For many of you, summer vacation is winding down and the kids are getting ready for school. Now’s the time to document your last-minute trips and take your annual first-day-of-school photos and share them on your favorite social media platform. Before you hit that post, share, or tweet button, think about this—Facebook users upload 300 million photos per day. How can you make your photos stand out in the newsfeeds of your family, friends, customers, and colleagues?
Taking the Photo
First, ask yourself why you’re snapping photos. Taking 300 pictures at Johnny’s orchestra concert will likely yield few photos worth keeping—no offense to Johnny. Instead, consider taking a picture of him with his cello before or after the concert, with his band teacher, or with some friends. By strategically staging your shot, you can enjoy the concert rather than spending the entire event occupied with a camera.
Second, use the rule of thirds. Instead of placing your subject exactly in the middle of your frame, put it to the side (the third of the frame to the left or right) for added interest.
all photos courtesy Tara Ross
Third, consider the composition of your photo. Get close and personal—closer than you might think. Everyone takes photos of the Eiffel Tower from a distance. Why not snap a picture of the tower from the base looking up?
Fourth, consider the medium. If you’re using your smartphone, you can use fun apps like Instagram to add effects as you take the picture.
Editing the Photo
Whether you are using a digital SLR camera, a point and shoot, or your smartphone, almost all images need a little editing. Your smartphone probably has basic editing features, but simple programs like Instagram (a social networking site on its own) and PicMonkey can let you alter saturation or add filters, black and white effects, and borders. PicMonkey gives you more editing options, including text overlay, blurred backgrounds, textures, and lighting effects.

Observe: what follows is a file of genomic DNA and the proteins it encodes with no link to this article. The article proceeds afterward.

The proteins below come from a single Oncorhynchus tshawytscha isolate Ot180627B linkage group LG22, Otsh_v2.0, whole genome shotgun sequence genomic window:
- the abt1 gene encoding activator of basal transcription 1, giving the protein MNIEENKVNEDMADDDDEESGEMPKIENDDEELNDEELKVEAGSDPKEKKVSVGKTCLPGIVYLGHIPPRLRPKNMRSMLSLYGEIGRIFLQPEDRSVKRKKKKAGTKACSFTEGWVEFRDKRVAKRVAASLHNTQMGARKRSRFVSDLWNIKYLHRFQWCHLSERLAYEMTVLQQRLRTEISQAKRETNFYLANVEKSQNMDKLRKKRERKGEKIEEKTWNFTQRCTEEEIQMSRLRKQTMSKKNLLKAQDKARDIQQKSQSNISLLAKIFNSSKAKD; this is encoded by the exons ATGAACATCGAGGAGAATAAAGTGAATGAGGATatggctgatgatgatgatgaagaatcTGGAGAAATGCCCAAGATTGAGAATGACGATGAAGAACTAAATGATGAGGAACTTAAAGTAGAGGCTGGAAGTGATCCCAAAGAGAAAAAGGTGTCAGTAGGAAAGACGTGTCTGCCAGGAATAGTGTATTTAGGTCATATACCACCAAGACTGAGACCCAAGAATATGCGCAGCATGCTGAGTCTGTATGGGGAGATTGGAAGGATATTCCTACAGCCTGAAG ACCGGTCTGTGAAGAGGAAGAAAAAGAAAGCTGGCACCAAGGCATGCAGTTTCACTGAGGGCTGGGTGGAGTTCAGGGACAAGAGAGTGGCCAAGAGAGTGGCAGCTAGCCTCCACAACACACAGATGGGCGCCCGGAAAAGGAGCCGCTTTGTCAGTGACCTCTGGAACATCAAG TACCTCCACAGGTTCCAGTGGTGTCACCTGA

Another fun, easy-to-use app is WordSwag. Their preset text designs allow the user to select the design they like, add the preferred color, and input the wording.
You can also use your computer to edit your photos. Free programs such as Picasa provide tools for making your pictures come to life. However, Picasa is a photo viewing and editing program; it does not store your photos. Be aware that if you delete an image in Picasa, you are deleting it from your hard drive. (Trust me—I speak from experience.)
Mac users have iPhoto at their disposal. While importing and exporting photos to and from iPhoto can be clunky, it provides a variety of straightforward editing tools to make your photos shine. If you’re looking for a more robust photo-editing solution, you can also pick up Photoshop or Lightroom by Adobe.
The key is to pick a program and see if you like it. For most snappers, Instagram and PicMonkey will provide the easiest on-the-go solutions.
Sharing your Photos
The key to gaining traction with your photos on Facebook is not to upload fifty photos at a time and hope that your friends are devoted enough to look through all of them. Pick one or two favorites to share each day or each week. Include funny captions or questions for your friends to answer, like “Spin the globe and guess where we are in this photo!” If you have your own website, you can even direct your friends to there for the full gallery of pictures.
Many applications or social networking platforms let you share your photos right after you’ve edited them. Besides sharing to Facebook, consider sharing to Instagram, Flickr, and Pinterest. Instagram is a great alternative to Facebook that focuses on photography rather than the latest cat meme. Flickr is a photo-sharing site where professional and amateur photographers alike share their images. Pinterest allows users to create pinboards where they share favorite images along with a description and a link back to where the image is posted. That link could be to your blog or to your Flickr account.
As you work with your photos, remember the basics of composition and editing. Share selectively to encourage more engagement with your pictures. As you post, ask questions to encourage others to respond.